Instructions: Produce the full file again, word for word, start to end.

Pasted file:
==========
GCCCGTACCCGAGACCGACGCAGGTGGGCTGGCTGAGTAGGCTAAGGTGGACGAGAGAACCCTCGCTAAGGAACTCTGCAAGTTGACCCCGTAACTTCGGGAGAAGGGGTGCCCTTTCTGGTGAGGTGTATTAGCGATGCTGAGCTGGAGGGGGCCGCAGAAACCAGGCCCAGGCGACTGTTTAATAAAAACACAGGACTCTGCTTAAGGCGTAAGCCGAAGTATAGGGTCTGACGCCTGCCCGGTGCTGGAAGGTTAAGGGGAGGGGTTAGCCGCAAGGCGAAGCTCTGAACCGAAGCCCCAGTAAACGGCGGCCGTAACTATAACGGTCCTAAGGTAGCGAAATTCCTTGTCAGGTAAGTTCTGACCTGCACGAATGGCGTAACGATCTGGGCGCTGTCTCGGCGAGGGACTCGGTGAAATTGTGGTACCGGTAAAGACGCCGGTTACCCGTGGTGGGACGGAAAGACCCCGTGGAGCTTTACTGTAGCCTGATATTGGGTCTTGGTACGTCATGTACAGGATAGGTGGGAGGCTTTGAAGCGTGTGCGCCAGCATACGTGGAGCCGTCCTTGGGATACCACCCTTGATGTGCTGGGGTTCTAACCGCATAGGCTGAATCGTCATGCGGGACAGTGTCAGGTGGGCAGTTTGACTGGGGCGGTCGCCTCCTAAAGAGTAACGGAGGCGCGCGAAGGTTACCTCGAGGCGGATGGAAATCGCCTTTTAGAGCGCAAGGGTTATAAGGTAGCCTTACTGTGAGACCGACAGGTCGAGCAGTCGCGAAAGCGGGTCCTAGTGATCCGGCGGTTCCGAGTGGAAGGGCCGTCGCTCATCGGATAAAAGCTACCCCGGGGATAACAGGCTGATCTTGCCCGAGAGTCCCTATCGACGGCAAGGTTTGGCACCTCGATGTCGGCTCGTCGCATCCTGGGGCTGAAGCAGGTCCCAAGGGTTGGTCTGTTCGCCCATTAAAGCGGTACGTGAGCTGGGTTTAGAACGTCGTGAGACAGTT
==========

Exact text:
GCCCGTACCCGAGACCGACGCAGGTGGGCTGGCTGAGTAGGCTAAGGTGGACGAGAGAACCCTCGCTAAGGAACTCTGCAAGTTGACCCCGTAACTTCGGGAGAAGGGGTGCCCTTTCTGGTGAGGTGTATTAGCGATGCTGAGCTGGAGGGGGCCGCAGAAACCAGGCCCAGGCGACTGTTTAATAAAAACACAGGACTCTGCTTAAGGCGTAAGCCGAAGTATAGGGTCTGACGCCTGCCCGGTGCTGGAAGGTTAAGGGGAGGGGTTAGCCGCAAGGCGAAGCTCTGAACCGAAGCCCCAGTAAACGGCGGCCGTAACTATAACGGTCCTAAGGTAGCGAAATTCCTTGTCAGGTAAGTTCTGACCTGCACGAATGGCGTAACGATCTGGGCGCTGTCTCGGCGAGGGACTCGGTGAAATTGTGGTACCGGTAAAGACGCCGGTTACCCGTGGTGGGACGGAAAGACCCCGTGGAGCTTTACTGTAGCCTGATATTGGGTCTTGGTACGTCATGTACAGGATAGGTGGGAGGCTTTGAAGCGTGTGCGCCAGCATACGTGGAGCCGTCCTTGGGATACCACCCTTGATGTGCTGGGGTTCTAACCGCATAGGCTGAATCGTCATGCGGGACAGTGTCAGGTGGGCAGTTTGACTGGGGCGGTCGCCTCCTAAAGAGTAACGGAGGCGCGCGAAGGTTACCTCGAGGCGGATGGAAATCGCCTTTTAGAGCGCAAGGGTTATAAGGTAGCCTTACTGTGAGACCGACAGGTCGAGCAGTCGCGAAAGCGGGTCCTAGTGATCCGGCGGTTCCGAGTGGAAGGGCCGTCGCTCATCGGATAAAAGCTACCCCGGGGATAACAGGCTGATCTTGCCCGAGAGTCCCTATCGACGGCAAGGTTTGGCACCTCGATGTCGGCTCGTCGCATCCTGGGGCTGAAGCAGGTCCCAAGGGTTGGTCTGTTCGCCCATTAAAGCGGTACGTGAGCTGGGTTTAGAACGTCGTGAGACAGTT